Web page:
The Love Song of J. Edgar Hoover

I thought I should share this with you, kindly published in «The Australian» newspaper:

John Tranter

    The Love Song of J. Edgar Hoover

Punish me with jugs of honey
Tie me down with bramble twine,
Stuff my mouth with wads of money –
    Please be mine.
Kick me with your winklepickers,
Gag me with your wrinkled knickers,
Make me lick your brutal shoe:
    Love me do.

Garnish me with couch and fescue,
Telegram your roughest blessing,
Dress me in an acid dressing,
Be my howling search and rescue –
When I’m lost and all alone,
    Bring me home.

The supposition that Hoover was secretly a cross-dresser, or was gay, or into S and M, has a weird aptness, but it should be treated with great caution. Tom Leonard, in the UK «Daily Mail» (not a paper to be trusted) wrote on 19 November 2011:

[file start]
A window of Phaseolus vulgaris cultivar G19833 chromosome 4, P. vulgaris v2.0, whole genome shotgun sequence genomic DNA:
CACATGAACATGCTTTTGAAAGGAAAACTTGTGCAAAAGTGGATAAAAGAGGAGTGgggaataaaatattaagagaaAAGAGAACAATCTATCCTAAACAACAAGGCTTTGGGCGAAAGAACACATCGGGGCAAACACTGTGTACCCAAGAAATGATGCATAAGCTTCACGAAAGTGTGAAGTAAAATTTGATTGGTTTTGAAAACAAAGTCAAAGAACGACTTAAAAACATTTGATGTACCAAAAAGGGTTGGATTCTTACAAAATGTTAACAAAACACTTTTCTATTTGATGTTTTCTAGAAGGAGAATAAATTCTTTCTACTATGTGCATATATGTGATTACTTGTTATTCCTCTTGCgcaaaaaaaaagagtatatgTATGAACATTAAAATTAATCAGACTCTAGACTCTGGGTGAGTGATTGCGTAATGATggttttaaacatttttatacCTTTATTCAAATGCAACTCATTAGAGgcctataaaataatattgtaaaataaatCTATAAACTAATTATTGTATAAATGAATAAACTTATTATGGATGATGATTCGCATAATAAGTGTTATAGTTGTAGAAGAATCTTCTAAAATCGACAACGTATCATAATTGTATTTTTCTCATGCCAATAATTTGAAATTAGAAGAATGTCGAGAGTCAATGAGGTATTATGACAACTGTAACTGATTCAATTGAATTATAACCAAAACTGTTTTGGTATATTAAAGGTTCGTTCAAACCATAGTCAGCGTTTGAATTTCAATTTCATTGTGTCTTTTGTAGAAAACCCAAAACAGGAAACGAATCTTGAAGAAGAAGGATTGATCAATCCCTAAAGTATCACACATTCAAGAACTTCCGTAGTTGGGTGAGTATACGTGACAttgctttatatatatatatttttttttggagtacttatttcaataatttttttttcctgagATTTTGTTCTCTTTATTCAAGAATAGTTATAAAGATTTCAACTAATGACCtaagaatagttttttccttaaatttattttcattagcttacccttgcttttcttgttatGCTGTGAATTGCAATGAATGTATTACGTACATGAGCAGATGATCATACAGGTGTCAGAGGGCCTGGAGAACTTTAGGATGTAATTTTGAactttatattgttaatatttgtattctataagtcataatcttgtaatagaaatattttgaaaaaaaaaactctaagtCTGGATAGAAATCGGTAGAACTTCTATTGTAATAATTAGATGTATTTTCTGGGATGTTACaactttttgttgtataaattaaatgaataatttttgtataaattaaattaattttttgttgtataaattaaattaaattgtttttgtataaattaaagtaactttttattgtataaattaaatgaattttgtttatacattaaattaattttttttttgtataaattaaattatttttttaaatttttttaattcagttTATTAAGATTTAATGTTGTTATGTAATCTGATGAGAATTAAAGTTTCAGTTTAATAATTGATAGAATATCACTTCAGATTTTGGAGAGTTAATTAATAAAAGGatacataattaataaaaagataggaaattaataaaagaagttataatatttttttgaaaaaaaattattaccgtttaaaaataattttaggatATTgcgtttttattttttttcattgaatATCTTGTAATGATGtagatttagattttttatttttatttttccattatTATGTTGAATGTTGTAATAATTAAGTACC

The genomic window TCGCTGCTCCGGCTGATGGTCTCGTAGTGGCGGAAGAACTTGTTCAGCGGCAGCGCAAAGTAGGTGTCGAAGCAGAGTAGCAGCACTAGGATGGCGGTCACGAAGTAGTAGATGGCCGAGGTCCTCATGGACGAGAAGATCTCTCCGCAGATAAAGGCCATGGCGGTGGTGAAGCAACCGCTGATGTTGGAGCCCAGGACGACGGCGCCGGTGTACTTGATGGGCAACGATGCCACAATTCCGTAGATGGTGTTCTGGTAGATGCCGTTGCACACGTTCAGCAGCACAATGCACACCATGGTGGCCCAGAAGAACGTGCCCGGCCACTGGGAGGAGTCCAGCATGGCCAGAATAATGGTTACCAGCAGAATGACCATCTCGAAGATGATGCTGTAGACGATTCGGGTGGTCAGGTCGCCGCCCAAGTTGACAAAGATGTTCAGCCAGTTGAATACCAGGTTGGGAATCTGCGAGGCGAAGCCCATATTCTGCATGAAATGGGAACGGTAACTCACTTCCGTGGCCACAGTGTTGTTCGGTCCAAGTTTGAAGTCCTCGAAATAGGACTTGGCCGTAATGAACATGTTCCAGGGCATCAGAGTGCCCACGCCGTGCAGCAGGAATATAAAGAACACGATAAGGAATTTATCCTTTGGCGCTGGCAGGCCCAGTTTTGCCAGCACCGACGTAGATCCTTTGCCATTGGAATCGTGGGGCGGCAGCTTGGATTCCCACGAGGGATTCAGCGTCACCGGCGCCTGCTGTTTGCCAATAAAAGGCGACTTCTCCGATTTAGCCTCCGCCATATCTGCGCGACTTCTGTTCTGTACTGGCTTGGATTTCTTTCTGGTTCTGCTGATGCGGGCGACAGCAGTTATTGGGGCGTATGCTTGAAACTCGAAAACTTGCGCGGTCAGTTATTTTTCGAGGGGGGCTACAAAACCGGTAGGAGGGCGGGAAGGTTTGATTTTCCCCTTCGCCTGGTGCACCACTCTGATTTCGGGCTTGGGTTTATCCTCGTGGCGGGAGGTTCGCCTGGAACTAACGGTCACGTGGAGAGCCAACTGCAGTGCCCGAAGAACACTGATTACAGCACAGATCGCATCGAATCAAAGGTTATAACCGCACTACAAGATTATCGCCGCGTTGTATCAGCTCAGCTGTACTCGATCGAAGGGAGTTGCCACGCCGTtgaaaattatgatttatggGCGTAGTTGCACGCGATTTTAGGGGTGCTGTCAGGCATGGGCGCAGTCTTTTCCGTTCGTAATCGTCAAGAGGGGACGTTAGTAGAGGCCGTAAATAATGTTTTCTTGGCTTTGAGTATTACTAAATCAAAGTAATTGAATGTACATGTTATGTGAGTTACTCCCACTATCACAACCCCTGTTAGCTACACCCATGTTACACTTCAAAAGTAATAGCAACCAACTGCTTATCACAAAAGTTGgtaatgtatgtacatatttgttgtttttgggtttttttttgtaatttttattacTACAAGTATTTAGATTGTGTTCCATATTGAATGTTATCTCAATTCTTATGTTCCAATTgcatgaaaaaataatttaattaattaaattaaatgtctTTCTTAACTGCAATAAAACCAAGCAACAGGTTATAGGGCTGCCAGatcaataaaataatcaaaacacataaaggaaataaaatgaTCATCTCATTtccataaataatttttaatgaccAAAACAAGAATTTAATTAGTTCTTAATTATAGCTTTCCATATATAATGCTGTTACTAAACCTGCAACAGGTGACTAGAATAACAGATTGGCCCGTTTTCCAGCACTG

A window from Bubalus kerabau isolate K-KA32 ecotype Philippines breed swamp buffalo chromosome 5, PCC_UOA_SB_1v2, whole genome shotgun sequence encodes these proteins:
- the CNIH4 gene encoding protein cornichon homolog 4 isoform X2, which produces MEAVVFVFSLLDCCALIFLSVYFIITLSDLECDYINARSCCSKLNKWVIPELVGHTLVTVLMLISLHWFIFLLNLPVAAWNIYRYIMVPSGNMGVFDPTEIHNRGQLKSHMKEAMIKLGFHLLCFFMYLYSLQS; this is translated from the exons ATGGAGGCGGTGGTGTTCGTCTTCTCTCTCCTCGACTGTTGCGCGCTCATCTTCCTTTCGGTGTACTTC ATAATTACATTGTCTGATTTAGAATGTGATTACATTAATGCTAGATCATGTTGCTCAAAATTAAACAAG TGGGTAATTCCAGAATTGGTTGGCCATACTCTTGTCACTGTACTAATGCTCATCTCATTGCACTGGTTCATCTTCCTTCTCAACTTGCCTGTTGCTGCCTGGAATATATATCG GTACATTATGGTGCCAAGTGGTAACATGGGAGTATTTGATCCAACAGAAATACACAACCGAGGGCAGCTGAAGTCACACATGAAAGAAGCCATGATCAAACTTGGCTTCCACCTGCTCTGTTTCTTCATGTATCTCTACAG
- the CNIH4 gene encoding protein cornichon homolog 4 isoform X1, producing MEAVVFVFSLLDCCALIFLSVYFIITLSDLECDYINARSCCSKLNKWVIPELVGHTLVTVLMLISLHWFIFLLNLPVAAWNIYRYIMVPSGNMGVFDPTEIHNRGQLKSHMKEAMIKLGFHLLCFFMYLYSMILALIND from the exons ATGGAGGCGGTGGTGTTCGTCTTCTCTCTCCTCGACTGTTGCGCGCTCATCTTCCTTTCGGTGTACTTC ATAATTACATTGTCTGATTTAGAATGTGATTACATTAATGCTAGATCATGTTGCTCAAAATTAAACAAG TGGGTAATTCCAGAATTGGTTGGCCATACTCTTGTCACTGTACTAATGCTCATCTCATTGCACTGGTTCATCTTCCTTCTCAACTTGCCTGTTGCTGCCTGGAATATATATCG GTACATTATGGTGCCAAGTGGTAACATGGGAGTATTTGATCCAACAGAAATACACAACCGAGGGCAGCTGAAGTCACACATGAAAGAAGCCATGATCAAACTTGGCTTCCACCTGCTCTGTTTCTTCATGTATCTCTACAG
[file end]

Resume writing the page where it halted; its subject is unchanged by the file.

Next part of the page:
The cross-dressing claims first surfaced in «Official And Confidential», a 1994 Hoover biography by former BBC journalist Anthony Summers.

Not only did he publish the extraordinary story [about a gay orgy including cross-dressing] that the late New York socialite Susan Rosenstiel told him, but he argued that it helped to clear up one of the great mysteries about the FBI director — why for so many years he resisted investigating the Mafia, arguing, against all the evidence, that the Mob was not a serious threat.

Summers believes the Mafia was able to blackmail Hoover with evidence that he was not only a closet homosexual but also a transvestite.

‘Without this, the Mafia as we know it, might never have gained its hold on America,’ claimed Summers.

He has had to defend his startling claims after attacks from rival biographers who say Mrs Rosenstiel was an unreliable source because she believed Hoover had helped her husband, Lewis, during their acrimonious divorce battle.

They also note that she was jailed in 1971 for perjury in a civil case against her husband. It was unrelated to her Hoover claims but, insists her detractors, shows she cannot be trusted.

You may be inclined not to like or trust Mr Hoover, but would you trust a “New York socialite”? I wouldn’t.